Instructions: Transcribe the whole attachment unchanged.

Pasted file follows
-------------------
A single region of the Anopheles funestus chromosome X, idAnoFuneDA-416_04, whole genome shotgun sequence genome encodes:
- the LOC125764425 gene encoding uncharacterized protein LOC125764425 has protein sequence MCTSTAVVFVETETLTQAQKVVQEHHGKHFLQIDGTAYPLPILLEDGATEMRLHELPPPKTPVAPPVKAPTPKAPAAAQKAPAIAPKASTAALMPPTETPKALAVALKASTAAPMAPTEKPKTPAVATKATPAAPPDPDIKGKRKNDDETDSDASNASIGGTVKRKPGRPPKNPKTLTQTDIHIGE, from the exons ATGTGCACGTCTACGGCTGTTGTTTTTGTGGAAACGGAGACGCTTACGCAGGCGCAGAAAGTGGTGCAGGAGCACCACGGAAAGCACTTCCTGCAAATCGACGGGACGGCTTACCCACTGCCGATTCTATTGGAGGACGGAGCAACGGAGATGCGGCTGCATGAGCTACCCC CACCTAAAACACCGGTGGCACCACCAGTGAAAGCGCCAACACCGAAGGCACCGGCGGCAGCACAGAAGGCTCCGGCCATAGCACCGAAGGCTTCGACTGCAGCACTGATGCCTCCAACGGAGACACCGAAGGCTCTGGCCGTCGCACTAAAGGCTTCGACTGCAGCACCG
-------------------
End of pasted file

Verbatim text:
A single region of the Anopheles funestus chromosome X, idAnoFuneDA-416_04, whole genome shotgun sequence genome encodes:
- the LOC125764425 gene encoding uncharacterized protein LOC125764425 has protein sequence MCTSTAVVFVETETLTQAQKVVQEHHGKHFLQIDGTAYPLPILLEDGATEMRLHELPPPKTPVAPPVKAPTPKAPAAAQKAPAIAPKASTAALMPPTETPKALAVALKASTAAPMAPTEKPKTPAVATKATPAAPPDPDIKGKRKNDDETDSDASNASIGGTVKRKPGRPPKNPKTLTQTDIHIGE, from the exons ATGTGCACGTCTACGGCTGTTGTTTTTGTGGAAACGGAGACGCTTACGCAGGCGCAGAAAGTGGTGCAGGAGCACCACGGAAAGCACTTCCTGCAAATCGACGGGACGGCTTACCCACTGCCGATTCTATTGGAGGACGGAGCAACGGAGATGCGGCTGCATGAGCTACCCC CACCTAAAACACCGGTGGCACCACCAGTGAAAGCGCCAACACCGAAGGCACCGGCGGCAGCACAGAAGGCTCCGGCCATAGCACCGAAGGCTTCGACTGCAGCACTGATGCCTCCAACGGAGACACCGAAGGCTCTGGCCGTCGCACTAAAGGCTTCGACTGCAGCACCG